Sunday, July 20, 2014


The weekend was one of those where it was impossible not to think about the past. And, in some cases, compare it with the present. One of those things was the 45th anniversary of the Apollo 11 first moon landing. That was a reminder of when America --and its citizens -- could do great things because it/we had the will to do great things.

Regarding IndyCar at Toronto on Saturday, the non-starter of a weekend doubleheader; yes, safety is paramount, so I don't want to hear any lectures about that. But I vividly remember how CART drivers raced in a steady and heavy rain -- in front of absolutely full grandstands -- at Toronto in 1990. I remember this because, as the storm intensified, race control asked teams to ask their drivers if the race should be ended. I was working with Newman/Haas at the time and quickly calculated that Michael Andretti would only lose a few points to Al Unser Jr. in the PPG Cup standings if it was red/checkered. Team manager Ed Nathman radioed that to Michael and he said, yes, stop. And it was, with Jr. winning and Michael second. The point here is there was a race and the fans filled Exhibition Place. Quite a contrast to Saturday, including the empty seats at a venue now with a reduced spectator capacity.

There probably will be some talk now about more two-races-on-one-day. I was with CART when we did that at Atlanta in 1981, with Rick Mears winning both ends. But if there are going to be twin bills I'm sure IndyCar and promoters will want to stay with the Saturday-Sunday format now in place. Better for publicity -- and ticket sales.

Here's something Formula One has right: The cars roll promptly after a 30-minute pre-race show. IndyCar's producers, apparently overly influenced by the ridiculously long NASCAR pre-race shows, need to follow F1's example. Currently the pre-race has too much wasted time with meaningless track drives and driver features that can be so stupid as to be painful to watch. Come on the air, report any breaking news or controversy, set the grid, interview the pole winner, review the race basics, let the experts talk like experts for a couple of minutes, and then get on with it. A half-hour is enough. Please don't tell me these dumb driver features are helping to make new fans. Where is the evidence of that? And when -- WHEN? -- will production executives insist that pit reporters actually ask meaningful questions? In some cases, any questions, rather than making a statement and then sticking the microphone into someone else's face.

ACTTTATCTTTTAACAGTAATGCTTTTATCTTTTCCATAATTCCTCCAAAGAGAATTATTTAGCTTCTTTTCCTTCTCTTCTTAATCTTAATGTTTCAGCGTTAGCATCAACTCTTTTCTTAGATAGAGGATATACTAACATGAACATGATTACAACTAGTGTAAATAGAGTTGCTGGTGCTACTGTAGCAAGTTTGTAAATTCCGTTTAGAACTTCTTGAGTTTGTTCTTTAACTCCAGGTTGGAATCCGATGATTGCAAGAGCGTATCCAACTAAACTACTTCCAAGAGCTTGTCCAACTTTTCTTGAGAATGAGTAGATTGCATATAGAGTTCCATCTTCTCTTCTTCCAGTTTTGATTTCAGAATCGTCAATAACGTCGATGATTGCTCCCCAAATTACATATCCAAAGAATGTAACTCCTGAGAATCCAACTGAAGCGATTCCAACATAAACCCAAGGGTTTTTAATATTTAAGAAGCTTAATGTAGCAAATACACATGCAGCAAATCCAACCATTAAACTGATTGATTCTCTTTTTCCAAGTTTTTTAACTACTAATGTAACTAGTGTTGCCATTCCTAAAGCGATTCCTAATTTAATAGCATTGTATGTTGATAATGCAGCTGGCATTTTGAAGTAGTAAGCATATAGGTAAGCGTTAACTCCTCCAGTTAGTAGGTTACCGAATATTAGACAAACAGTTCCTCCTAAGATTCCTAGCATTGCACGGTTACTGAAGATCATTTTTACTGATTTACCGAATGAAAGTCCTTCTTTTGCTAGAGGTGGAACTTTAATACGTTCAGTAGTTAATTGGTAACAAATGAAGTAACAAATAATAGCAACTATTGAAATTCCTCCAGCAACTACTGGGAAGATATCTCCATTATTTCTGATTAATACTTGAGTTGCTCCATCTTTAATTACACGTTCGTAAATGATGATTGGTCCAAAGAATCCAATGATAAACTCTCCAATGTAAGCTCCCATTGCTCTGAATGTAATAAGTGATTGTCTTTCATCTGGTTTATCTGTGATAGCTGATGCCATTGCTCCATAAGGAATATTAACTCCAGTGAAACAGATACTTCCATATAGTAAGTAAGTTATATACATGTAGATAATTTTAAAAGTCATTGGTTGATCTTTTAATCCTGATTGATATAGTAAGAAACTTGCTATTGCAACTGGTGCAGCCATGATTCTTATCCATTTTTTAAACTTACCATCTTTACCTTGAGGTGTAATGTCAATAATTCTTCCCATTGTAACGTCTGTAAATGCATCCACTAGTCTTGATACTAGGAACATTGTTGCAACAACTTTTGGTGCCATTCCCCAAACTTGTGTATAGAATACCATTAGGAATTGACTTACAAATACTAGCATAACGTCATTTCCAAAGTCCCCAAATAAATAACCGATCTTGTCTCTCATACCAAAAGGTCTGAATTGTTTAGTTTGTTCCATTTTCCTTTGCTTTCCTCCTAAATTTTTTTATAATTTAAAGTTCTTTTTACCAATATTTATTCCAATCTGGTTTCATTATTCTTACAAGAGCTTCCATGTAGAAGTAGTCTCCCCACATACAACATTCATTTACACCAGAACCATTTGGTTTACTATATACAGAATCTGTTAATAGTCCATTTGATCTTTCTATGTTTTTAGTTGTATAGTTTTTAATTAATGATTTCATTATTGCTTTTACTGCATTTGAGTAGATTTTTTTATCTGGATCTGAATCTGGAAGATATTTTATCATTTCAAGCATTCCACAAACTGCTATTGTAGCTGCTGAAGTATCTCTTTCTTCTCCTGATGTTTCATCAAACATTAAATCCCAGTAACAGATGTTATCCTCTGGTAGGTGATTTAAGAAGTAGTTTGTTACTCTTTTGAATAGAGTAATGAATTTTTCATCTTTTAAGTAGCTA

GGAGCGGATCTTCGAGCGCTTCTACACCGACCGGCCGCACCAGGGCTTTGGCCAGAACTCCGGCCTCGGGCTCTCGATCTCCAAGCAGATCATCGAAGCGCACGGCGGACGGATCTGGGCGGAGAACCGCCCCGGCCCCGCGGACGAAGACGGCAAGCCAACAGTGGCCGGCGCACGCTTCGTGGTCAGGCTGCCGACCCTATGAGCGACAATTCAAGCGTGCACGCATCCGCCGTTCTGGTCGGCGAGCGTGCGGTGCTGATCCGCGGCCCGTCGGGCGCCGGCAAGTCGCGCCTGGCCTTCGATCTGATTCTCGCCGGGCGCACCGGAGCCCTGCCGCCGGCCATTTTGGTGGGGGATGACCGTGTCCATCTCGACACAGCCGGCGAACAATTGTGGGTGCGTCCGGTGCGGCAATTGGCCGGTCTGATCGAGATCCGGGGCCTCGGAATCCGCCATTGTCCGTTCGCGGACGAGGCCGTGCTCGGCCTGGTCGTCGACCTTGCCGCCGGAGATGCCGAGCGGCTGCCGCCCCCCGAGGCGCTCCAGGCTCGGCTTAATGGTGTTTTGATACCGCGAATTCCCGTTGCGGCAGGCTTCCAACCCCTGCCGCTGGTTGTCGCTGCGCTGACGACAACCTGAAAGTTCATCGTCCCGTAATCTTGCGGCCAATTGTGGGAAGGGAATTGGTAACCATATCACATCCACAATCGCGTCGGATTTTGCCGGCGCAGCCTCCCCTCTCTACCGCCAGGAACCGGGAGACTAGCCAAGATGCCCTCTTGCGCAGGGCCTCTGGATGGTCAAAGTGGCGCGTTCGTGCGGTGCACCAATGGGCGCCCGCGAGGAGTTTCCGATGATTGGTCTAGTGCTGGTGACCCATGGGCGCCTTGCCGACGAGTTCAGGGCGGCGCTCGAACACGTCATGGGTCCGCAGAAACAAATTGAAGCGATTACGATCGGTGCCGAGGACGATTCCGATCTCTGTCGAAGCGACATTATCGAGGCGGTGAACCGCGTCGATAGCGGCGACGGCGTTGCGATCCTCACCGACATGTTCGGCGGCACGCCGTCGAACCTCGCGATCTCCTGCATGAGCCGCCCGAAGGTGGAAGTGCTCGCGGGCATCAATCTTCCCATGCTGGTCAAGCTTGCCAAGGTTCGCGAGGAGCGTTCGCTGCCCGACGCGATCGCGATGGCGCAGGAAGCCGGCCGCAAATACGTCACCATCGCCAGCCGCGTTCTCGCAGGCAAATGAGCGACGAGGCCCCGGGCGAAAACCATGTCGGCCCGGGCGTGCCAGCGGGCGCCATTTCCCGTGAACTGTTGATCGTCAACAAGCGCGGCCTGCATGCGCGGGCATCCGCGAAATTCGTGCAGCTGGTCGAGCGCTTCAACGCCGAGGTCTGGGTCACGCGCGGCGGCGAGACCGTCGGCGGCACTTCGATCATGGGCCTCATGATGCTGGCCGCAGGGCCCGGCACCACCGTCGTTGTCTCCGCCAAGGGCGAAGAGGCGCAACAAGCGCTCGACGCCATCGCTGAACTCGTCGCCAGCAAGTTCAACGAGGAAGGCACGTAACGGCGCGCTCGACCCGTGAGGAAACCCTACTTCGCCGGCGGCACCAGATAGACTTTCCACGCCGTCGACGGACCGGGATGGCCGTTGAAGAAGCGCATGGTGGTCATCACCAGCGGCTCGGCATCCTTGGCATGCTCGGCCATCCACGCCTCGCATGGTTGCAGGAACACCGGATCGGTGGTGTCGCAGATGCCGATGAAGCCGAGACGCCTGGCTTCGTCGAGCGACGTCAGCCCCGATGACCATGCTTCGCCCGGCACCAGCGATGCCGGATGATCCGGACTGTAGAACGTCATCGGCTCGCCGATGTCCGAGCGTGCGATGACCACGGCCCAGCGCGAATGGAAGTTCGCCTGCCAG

Speaking of trying to make new fans, the Saturday embarrassment surely did not turn any casual viewers into people who wanted to watch for long. Delays, Briscoe in the tires on the pace lap, Power spinning coming toward a (non) green flag, more delays, talk about if rules allowed teams to work on their cars or not, more delays, well, you get my point. Sunday came with disagreement on how the starting lineup should be set and a lap one caution. Sure as hell not impressive for a series that promotes its drivers' talents on diverse courses. I doubt many/any casual watchers came back to see the actual quality racing that went on later.

(By the way, as to branding and event identification, how much more out-of-touch can golf's Royal & Ancient be in insisting that the British Open be called "The Open Championship"? Where is "The Open Championship"? Can you imagine F1 allowing the British Grand Prix to be called "The Grand Prix"? No. Arrogant and dumb is this.)

Finally, there were memories that came with the sad news of the passings of James Garner and Gary Lee.

I met and interviewed Garner (we even did a little socializing) when he drove the Indy 500 pace car. That was a great promotion with the Hurst Olds orchestrated by the late Hurst PR VP Jack Duffy and, of course, Linda Vaughn was a big part of it. Garner will also always be respected by racers and race fans for his starring role in Grand Prix, the best-ever Hollywood motorsports-theme movie. 

Many fans remember Lee for his pit reporting on the ESPN "Thunder" shows. But I think of his work in the pits at CART, when ESPN began covering those races at Milwaukee in June 1981. I was CART's communications director at the time and had done the deal with ESPN. Bob Jenkins and Larry Nuber were the other members of the on-air team. CART had a series of pit fires then and Gary interviewed me when we had one at Milwaukee.

Regarding news here last week of honors earned in the 2013 International Automotive Media Awards: Due to a misunderstanding on my part, I didn't realize until a few days ago that my column also won a gold medal for commentary series. Thanks again to the readers and all involved.

[ more next week . . . ]